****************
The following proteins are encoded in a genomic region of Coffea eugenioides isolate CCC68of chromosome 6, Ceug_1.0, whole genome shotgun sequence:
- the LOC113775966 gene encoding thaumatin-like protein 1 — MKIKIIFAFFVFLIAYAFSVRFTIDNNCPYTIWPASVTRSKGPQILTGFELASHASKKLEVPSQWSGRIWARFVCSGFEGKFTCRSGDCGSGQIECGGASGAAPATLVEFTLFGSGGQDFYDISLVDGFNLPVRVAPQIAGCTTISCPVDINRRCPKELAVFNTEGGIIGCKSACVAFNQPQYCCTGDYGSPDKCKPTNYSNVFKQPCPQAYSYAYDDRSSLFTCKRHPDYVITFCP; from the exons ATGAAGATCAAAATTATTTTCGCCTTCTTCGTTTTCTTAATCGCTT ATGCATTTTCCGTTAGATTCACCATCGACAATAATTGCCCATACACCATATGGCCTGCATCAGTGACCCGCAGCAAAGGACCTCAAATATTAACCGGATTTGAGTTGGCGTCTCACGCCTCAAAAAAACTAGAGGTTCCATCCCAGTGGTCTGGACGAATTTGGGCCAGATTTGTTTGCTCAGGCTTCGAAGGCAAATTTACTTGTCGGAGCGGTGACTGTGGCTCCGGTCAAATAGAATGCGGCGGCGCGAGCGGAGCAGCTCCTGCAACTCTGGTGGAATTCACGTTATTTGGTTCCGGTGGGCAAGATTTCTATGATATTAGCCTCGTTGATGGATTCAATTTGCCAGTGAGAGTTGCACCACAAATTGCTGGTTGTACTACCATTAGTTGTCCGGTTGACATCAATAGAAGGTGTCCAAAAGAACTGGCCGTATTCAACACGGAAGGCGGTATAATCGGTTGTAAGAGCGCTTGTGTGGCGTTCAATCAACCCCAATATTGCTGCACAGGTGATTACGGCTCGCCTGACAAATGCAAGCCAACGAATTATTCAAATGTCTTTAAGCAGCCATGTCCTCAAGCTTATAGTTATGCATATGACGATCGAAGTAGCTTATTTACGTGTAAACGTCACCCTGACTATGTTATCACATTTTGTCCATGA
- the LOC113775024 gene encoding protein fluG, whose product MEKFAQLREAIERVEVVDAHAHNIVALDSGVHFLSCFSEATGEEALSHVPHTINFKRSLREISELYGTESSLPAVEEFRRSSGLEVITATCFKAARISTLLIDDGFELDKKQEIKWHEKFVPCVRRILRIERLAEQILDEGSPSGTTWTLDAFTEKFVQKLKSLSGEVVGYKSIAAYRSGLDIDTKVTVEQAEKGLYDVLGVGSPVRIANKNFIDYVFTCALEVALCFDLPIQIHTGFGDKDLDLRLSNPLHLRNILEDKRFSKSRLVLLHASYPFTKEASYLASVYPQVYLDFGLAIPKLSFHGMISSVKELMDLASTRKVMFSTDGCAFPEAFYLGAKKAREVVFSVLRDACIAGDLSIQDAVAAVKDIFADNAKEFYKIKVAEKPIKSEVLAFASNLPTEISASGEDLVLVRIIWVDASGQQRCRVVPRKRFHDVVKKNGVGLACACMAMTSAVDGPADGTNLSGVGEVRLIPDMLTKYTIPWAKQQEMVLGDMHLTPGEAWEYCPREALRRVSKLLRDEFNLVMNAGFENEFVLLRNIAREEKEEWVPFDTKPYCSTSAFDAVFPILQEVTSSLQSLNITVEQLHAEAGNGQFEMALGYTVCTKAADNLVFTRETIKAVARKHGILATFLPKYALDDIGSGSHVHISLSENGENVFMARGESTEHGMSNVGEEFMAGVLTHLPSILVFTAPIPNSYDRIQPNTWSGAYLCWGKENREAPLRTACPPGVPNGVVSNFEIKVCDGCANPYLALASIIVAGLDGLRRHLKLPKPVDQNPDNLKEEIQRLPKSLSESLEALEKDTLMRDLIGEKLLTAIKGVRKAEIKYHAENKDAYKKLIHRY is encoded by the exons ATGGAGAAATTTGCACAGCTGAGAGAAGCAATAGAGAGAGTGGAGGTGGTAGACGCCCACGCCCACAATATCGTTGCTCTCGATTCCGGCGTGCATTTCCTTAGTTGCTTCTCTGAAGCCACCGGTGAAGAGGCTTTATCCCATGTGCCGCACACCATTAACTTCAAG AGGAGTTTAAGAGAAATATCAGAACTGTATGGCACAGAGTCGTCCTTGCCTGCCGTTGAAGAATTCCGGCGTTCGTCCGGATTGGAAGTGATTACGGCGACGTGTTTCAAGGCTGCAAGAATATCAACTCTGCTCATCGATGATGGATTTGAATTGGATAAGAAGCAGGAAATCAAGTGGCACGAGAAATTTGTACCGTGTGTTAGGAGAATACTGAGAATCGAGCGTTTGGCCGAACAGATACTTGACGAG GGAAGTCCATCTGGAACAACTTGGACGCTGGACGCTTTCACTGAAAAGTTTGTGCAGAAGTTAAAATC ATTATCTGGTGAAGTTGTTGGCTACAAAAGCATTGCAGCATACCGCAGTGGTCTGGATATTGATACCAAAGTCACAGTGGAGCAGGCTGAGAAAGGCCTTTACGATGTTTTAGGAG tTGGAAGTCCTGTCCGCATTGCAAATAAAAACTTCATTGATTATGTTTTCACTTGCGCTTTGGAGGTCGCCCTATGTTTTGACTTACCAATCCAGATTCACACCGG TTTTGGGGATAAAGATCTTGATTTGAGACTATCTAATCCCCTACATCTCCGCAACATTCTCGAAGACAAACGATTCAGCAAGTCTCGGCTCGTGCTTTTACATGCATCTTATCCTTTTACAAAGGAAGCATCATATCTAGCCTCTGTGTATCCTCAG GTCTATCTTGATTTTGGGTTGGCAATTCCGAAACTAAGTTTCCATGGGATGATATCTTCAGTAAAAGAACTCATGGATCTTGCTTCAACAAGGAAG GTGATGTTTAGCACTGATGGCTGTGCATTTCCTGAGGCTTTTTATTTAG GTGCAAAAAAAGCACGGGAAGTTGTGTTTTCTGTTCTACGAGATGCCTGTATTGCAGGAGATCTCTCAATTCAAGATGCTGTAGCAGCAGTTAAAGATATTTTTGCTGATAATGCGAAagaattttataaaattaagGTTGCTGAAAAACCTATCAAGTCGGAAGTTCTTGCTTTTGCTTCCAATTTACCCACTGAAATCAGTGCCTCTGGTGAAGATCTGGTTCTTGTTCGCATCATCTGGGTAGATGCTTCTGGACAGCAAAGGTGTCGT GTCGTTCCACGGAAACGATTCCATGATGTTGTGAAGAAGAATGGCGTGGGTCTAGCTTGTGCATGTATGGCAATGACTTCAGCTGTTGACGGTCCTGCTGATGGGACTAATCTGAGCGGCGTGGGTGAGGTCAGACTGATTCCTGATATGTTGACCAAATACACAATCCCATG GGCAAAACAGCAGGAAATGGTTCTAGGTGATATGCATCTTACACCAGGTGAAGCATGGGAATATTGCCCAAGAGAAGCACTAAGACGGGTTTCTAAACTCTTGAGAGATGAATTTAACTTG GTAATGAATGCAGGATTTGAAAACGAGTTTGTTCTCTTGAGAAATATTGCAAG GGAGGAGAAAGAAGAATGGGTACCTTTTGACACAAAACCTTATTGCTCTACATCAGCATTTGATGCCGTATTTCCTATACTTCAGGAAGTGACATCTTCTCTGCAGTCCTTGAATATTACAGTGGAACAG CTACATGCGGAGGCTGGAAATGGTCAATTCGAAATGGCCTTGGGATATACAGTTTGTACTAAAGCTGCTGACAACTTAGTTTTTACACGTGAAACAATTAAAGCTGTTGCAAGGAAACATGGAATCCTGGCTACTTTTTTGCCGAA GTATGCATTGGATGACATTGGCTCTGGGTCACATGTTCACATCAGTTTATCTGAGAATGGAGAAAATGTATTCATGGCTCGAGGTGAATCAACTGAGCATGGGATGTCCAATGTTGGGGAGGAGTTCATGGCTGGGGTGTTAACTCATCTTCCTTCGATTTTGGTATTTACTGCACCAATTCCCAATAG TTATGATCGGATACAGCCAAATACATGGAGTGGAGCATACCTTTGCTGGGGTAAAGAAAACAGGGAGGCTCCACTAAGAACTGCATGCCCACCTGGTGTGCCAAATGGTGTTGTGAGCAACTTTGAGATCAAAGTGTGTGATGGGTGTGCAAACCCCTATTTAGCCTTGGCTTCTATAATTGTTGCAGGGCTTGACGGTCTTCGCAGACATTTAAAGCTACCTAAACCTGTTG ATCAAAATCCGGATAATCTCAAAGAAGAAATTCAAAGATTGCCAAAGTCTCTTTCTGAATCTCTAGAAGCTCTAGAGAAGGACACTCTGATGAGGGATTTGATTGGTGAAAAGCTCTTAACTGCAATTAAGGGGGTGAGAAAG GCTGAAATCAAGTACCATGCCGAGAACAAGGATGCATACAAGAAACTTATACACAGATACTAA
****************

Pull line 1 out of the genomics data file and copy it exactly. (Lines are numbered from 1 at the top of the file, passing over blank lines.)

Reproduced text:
The following proteins are encoded in a genomic region of Coffea eugenioides isolate CCC68of chromosome 6, Ceug_1.0, whole genome shotgun sequence: